philosophy of mind

Glen M. Sizemore gmsizemore at triad.rr.com
Mon Dec 24 11:39:18 EST 2001


> If the processes of the brain are governed by
> universal, temporally static laws of physics, would
this not throw free
will
> out the window?
>
> Any feedback is appreciated.
>
> db

Peter: I wish that people that hinge their
philosophical questions on "free will"
could make sure they define what kind of freedom
they are referring to, and
what level of expressed "will" (endogenously
generated specific drives,
motivations, and intellectual inclinations) that they
imply are "free".

But since you, who do pose such questions,
obviously can't.... I shall
continue to have plenty of opportunity to be pissed
off at seeing them here
and elsewhere. :-\

GS: Curiously, the ways in which many
neuroscientists talk about behavior is not
incompatible with free-will. Perhaps the most
obvious examples of this involves "executive
functions" and so forth. But most of behavioral
neurobiology is similarly afflicted. Indeed, anytime
we hear the brain or parts of the brain discussed in
terms that refer to the behavior of whole organisms
(like when the brain - or mind for that matter - is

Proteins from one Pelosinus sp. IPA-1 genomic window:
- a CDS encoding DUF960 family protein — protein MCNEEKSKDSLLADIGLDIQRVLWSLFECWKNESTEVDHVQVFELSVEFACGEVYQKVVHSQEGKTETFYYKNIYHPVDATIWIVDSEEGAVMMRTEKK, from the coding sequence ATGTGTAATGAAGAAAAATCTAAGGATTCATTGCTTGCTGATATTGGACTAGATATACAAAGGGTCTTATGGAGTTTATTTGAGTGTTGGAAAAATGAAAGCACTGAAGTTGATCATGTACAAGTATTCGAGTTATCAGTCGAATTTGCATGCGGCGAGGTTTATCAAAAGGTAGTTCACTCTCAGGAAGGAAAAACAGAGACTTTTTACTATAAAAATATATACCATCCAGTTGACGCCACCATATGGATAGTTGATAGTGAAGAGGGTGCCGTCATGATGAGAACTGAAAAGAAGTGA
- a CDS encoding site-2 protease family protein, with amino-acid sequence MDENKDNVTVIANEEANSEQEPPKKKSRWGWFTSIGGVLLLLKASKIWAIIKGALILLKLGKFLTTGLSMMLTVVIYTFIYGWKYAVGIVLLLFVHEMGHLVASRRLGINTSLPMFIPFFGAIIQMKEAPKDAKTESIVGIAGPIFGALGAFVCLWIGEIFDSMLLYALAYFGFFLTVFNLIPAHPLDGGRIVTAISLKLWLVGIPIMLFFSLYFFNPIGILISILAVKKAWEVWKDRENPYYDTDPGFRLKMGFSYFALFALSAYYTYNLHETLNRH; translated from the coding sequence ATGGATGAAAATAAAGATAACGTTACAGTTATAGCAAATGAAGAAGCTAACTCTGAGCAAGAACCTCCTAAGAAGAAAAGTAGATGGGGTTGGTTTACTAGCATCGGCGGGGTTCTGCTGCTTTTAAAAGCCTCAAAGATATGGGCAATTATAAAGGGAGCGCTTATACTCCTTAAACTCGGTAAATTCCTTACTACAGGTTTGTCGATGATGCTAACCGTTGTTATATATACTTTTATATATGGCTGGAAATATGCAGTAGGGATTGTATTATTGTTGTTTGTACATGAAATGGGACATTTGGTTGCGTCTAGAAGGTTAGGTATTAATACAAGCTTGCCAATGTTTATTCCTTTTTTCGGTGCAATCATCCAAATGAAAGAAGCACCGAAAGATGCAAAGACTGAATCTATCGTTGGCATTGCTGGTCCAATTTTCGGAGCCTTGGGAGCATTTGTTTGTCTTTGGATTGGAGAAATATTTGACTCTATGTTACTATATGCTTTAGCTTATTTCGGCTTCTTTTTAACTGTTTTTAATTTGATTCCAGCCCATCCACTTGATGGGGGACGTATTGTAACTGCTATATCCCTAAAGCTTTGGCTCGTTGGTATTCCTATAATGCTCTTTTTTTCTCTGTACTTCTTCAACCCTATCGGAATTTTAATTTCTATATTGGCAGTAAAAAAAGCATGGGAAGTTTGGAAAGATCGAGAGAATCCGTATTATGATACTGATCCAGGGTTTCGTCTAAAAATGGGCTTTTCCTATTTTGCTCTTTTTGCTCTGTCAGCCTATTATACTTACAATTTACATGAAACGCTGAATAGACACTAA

said to "know" to "see" to "decide" "read maps"
etc. etc. etc.) we know that we are not far from the
miraculous. Most behavioral neuroscientists want
the prestige of science all while talking about
behavior/brain relations in ways that avoid important
philosophical questions and, thereby, foster
adherence to a useless, largely pre-scientific view.

Glen
"Peter F" <fell_spamtrap_in at dingoblue.net.au> wrote in message
news:3c26cff5$0$12982$afc38c87 at news.optusnet.com.au...
> "db" <no at email.com> wrote in message
> news:01HW.B84AFD3C00022CF015A25AF0 at news...
>
> > If the processes of the brain are governed by
> > universal, temporally static laws of physics, would this not throw free
> will
> > out the window?
> >
> > Any feedback is appreciated.
> >
> > db
>
> I wish that people that hinge their philosophical questions on "free will"
> could make sure they define what kind of freedom they are referring to,
and
> what level of expressed "will" (endogenously generated specific drives,
> motivations, and intellectual inclinations) that they imply are "free".
>
> But since you, who do pose such questions, obviously can't.... I shall
> continue to have plenty of opportunity to be pissed off at seeing them
here
> and elsewhere. :-\
>
> Peter
>
>





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